you to notice. Does this sound plausible?

Regardless, have fun with Python. It's an excellent language, and
generally a pleasure to code.

~PeteVG

" ... the original aphorism being 'In comparison with the ancients, we
stand like dwarfs on the shoulders of giants.' The image was a
commonplace by the time Newton used it, his one contribution being to
erase any sense that he himself might be a dwarf."

~ Lewis Hyde

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Old 07-07-2010, 01:13 AM
Cameron Hutchison
 
Default Running a Python file

Jim Byrnes <jf_byrnes@comcast.net> writes:

>I have been teaching myself Python. Running some of my programs and
>others examples I noticed that some I could run by double-clicking them
>and others I could not. Looking at the file permissions I saw that they
>were different. Then I noticed that all the ones I could not run were
>ones I gone into Properties-->Permissions and check execute as a
>program. Once I unchecked it they worked.

>This seems backwards to me. Could someone tell me why this works this way?

If your python program is executable, it must have a first line of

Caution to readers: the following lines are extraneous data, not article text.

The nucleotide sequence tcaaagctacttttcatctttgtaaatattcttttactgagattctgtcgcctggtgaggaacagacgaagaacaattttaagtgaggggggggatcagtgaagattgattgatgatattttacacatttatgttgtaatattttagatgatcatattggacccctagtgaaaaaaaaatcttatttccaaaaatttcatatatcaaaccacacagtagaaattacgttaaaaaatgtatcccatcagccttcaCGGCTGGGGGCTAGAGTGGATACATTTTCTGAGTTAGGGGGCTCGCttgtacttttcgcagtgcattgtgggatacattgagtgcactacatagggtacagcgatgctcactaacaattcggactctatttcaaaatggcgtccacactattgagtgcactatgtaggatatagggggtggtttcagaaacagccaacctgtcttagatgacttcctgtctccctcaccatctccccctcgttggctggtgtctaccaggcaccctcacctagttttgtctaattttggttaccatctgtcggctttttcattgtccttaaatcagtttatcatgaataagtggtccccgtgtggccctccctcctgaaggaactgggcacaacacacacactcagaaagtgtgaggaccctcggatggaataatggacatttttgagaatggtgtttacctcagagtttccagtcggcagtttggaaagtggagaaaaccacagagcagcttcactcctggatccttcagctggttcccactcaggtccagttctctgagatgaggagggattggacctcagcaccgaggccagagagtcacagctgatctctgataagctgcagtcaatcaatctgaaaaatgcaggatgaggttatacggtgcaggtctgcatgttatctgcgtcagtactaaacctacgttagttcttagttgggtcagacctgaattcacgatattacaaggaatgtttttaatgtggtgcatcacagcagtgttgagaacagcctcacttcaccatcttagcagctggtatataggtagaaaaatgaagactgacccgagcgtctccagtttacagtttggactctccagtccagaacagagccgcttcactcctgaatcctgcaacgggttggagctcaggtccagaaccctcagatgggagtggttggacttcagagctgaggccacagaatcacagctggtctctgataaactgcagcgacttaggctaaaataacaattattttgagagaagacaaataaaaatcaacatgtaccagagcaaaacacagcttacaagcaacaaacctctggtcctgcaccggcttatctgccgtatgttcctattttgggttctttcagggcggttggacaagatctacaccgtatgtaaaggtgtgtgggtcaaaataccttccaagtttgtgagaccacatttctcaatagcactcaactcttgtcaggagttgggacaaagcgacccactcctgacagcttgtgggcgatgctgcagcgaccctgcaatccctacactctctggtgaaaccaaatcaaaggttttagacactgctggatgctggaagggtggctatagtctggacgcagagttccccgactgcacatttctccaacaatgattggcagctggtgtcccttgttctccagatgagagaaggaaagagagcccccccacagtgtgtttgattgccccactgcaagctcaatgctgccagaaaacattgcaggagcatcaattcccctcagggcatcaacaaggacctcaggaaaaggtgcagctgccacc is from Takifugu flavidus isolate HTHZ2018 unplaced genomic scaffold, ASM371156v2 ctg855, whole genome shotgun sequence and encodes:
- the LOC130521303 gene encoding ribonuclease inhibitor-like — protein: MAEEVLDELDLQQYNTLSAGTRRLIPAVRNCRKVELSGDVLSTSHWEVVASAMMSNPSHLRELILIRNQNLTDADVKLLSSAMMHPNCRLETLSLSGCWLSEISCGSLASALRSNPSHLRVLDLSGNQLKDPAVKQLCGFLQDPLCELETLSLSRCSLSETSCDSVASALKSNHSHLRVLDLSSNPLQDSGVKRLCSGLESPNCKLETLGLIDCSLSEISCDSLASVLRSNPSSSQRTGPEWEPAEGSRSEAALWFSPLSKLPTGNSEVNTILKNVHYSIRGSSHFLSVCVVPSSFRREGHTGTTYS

something line this:
#!/usr/bin/python

or sometimes

#!/usr/bin/env python

If you don't have this line, the kernel will not be able to execute it.
For more info on this first line, see:
http://en.wikipedia.org/wiki/Shebang_(Unix)

If you turn off execute permission, I assume that the file manager
recognises that the file is a python program (with the .py extension)
and runs the python interpreter for you (from the command line, this
would look like: "python file.py"). Without the file manager doing
something like this, the program would not be executable. It is likely
the same logic used when you double-click an openoffice.org document
(for example). Openoffice.org is launched with the double-clicked file